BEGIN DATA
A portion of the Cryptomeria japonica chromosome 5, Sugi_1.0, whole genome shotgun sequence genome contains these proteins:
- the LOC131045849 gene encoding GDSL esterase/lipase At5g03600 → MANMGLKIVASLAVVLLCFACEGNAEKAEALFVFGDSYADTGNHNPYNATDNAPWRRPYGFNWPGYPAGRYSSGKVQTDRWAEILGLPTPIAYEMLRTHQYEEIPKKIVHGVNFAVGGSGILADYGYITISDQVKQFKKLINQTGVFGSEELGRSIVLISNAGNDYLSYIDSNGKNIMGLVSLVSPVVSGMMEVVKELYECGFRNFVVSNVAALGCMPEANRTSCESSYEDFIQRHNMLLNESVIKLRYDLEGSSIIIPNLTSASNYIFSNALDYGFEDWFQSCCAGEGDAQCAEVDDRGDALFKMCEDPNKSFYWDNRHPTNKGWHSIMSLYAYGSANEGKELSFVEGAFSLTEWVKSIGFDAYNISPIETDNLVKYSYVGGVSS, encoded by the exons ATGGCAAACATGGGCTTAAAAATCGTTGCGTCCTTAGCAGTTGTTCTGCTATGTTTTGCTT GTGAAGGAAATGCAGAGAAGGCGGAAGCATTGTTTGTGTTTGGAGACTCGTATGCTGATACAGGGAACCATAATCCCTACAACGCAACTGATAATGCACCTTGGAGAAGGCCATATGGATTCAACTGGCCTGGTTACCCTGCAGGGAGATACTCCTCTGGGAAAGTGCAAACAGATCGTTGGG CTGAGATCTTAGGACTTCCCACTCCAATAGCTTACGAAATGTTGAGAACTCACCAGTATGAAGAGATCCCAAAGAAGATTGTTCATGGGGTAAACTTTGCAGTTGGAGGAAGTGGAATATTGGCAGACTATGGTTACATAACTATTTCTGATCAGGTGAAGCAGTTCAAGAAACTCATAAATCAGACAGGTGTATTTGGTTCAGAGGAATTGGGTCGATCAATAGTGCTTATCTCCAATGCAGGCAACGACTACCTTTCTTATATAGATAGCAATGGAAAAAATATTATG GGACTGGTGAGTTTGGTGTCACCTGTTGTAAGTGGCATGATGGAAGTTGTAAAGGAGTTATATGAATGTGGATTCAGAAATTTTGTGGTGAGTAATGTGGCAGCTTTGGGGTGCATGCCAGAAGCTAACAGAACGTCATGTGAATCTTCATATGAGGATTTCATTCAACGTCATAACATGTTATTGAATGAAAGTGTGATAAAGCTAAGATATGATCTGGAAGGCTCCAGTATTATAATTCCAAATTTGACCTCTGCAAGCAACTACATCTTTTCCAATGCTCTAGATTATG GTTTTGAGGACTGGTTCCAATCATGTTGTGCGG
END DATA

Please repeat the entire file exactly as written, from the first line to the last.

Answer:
A portion of the Cryptomeria japonica chromosome 5, Sugi_1.0, whole genome shotgun sequence genome contains these proteins:
- the LOC131045849 gene encoding GDSL esterase/lipase At5g03600 → MANMGLKIVASLAVVLLCFACEGNAEKAEALFVFGDSYADTGNHNPYNATDNAPWRRPYGFNWPGYPAGRYSSGKVQTDRWAEILGLPTPIAYEMLRTHQYEEIPKKIVHGVNFAVGGSGILADYGYITISDQVKQFKKLINQTGVFGSEELGRSIVLISNAGNDYLSYIDSNGKNIMGLVSLVSPVVSGMMEVVKELYECGFRNFVVSNVAALGCMPEANRTSCESSYEDFIQRHNMLLNESVIKLRYDLEGSSIIIPNLTSASNYIFSNALDYGFEDWFQSCCAGEGDAQCAEVDDRGDALFKMCEDPNKSFYWDNRHPTNKGWHSIMSLYAYGSANEGKELSFVEGAFSLTEWVKSIGFDAYNISPIETDNLVKYSYVGGVSS, encoded by the exons ATGGCAAACATGGGCTTAAAAATCGTTGCGTCCTTAGCAGTTGTTCTGCTATGTTTTGCTT GTGAAGGAAATGCAGAGAAGGCGGAAGCATTGTTTGTGTTTGGAGACTCGTATGCTGATACAGGGAACCATAATCCCTACAACGCAACTGATAATGCACCTTGGAGAAGGCCATATGGATTCAACTGGCCTGGTTACCCTGCAGGGAGATACTCCTCTGGGAAAGTGCAAACAGATCGTTGGG CTGAGATCTTAGGACTTCCCACTCCAATAGCTTACGAAATGTTGAGAACTCACCAGTATGAAGAGATCCCAAAGAAGATTGTTCATGGGGTAAACTTTGCAGTTGGAGGAAGTGGAATATTGGCAGACTATGGTTACATAACTATTTCTGATCAGGTGAAGCAGTTCAAGAAACTCATAAATCAGACAGGTGTATTTGGTTCAGAGGAATTGGGTCGATCAATAGTGCTTATCTCCAATGCAGGCAACGACTACCTTTCTTATATAGATAGCAATGGAAAAAATATTATG GGACTGGTGAGTTTGGTGTCACCTGTTGTAAGTGGCATGATGGAAGTTGTAAAGGAGTTATATGAATGTGGATTCAGAAATTTTGTGGTGAGTAATGTGGCAGCTTTGGGGTGCATGCCAGAAGCTAACAGAACGTCATGTGAATCTTCATATGAGGATTTCATTCAACGTCATAACATGTTATTGAATGAAAGTGTGATAAAGCTAAGATATGATCTGGAAGGCTCCAGTATTATAATTCCAAATTTGACCTCTGCAAGCAACTACATCTTTTCCAATGCTCTAGATTATG GTTTTGAGGACTGGTTCCAATCATGTTGTGCGG